A self-driven critical thinker who likes to examine issues from multiple perspectives, Dr. Yu Wang believes in the benefits of an interdisciplinary teaching approach. A beneficiary of absorbing the rich academic traditions from University of Pennsylvania and Columbia University, Dr. Wang is well-prepared to offer her students a blended academic philosophy that combines her periodontics training from Columbia University and background in oral surgery.
“I’ve lived in different countries and taught in a variety of settings, and have learned that the most critical factor of success when engaging with different learners is to embrace diversity. Embracing diversity to me means acknowledging students as individuals and identifying ways for the students to learn best,” says Dr. Wang. She promotes an evidence-based approach to treatment planning and decision making. In addition, Dr. Wang urges her students to think independently in both clinical and didactic settings. “I always encourage my students to challenge themselves and treat each patient with a fresh pair of eyes,” she says.
Dr. Wang is an eclectic learner who loves to multi-task. “I enjoy the balance of my job,” she says. “I do research, clinical teaching, didactic teaching, and administrative work. I believe this experience deepens my knowledge, which I can then impart to my students.”
Although Dr. Wang loves surgery, she sees periodontology as the foundation of dentistry. She says, “In the predoc clinic, almost every single patient needs to be seen by a periodontist. You need to make sure the teeth have solid periodontium for the success of subsequent interdisciplinary collaboration treatments. Periodontology is one of the most important puzzles in dentistry.”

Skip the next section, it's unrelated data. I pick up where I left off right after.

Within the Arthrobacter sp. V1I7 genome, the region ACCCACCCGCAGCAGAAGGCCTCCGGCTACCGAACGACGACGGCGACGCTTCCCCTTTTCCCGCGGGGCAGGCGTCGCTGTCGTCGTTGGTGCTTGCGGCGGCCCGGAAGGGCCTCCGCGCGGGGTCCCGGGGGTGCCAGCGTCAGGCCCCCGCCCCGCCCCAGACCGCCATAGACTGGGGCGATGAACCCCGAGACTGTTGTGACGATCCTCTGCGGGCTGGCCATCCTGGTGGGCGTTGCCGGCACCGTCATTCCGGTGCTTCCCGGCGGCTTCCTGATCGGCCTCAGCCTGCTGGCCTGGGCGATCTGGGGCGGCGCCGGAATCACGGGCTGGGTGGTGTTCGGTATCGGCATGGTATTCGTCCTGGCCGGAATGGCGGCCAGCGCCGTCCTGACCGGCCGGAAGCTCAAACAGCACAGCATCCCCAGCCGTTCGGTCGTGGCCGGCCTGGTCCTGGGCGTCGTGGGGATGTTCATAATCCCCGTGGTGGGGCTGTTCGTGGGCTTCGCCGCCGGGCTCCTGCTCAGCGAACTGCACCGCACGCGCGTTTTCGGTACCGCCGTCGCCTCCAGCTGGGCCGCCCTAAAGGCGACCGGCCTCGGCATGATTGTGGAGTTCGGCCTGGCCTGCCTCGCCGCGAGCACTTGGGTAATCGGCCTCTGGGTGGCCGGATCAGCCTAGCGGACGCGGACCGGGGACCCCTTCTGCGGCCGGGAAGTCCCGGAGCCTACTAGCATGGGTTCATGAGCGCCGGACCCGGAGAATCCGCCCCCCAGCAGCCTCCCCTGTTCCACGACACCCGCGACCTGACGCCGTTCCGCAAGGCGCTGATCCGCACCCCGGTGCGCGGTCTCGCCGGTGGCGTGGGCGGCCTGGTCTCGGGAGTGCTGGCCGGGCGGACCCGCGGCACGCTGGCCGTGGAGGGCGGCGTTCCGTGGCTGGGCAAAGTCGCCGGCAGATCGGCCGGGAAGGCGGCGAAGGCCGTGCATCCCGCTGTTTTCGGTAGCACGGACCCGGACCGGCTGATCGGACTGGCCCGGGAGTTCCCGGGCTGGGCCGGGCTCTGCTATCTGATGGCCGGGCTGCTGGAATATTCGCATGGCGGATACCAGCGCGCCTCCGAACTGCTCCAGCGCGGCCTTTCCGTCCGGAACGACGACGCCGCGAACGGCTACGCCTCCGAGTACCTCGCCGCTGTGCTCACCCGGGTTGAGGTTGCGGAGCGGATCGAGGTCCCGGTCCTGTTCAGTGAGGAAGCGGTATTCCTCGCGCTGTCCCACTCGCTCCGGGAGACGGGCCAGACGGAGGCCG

Of her award, Dr. Wang says, “This scholarship provides significant assistance to me to pursue dental education. It’s very meaningful to receive an award named after the educator who established the University of Pennsylvania’s periodontics program.” Support from the AAP foundation has also allowed Dr. Wang to focus on her study of microbiology, identifying the uncultured potential periodontal pathogens to better understand the cause of the disease.
Dr. Wang wants donors to understand that, “young periodontists who have devoted themselves to academia truly appreciate the chance to focus on education and research. This generosity benefits not only educators and researchers but also dental students and future generations.”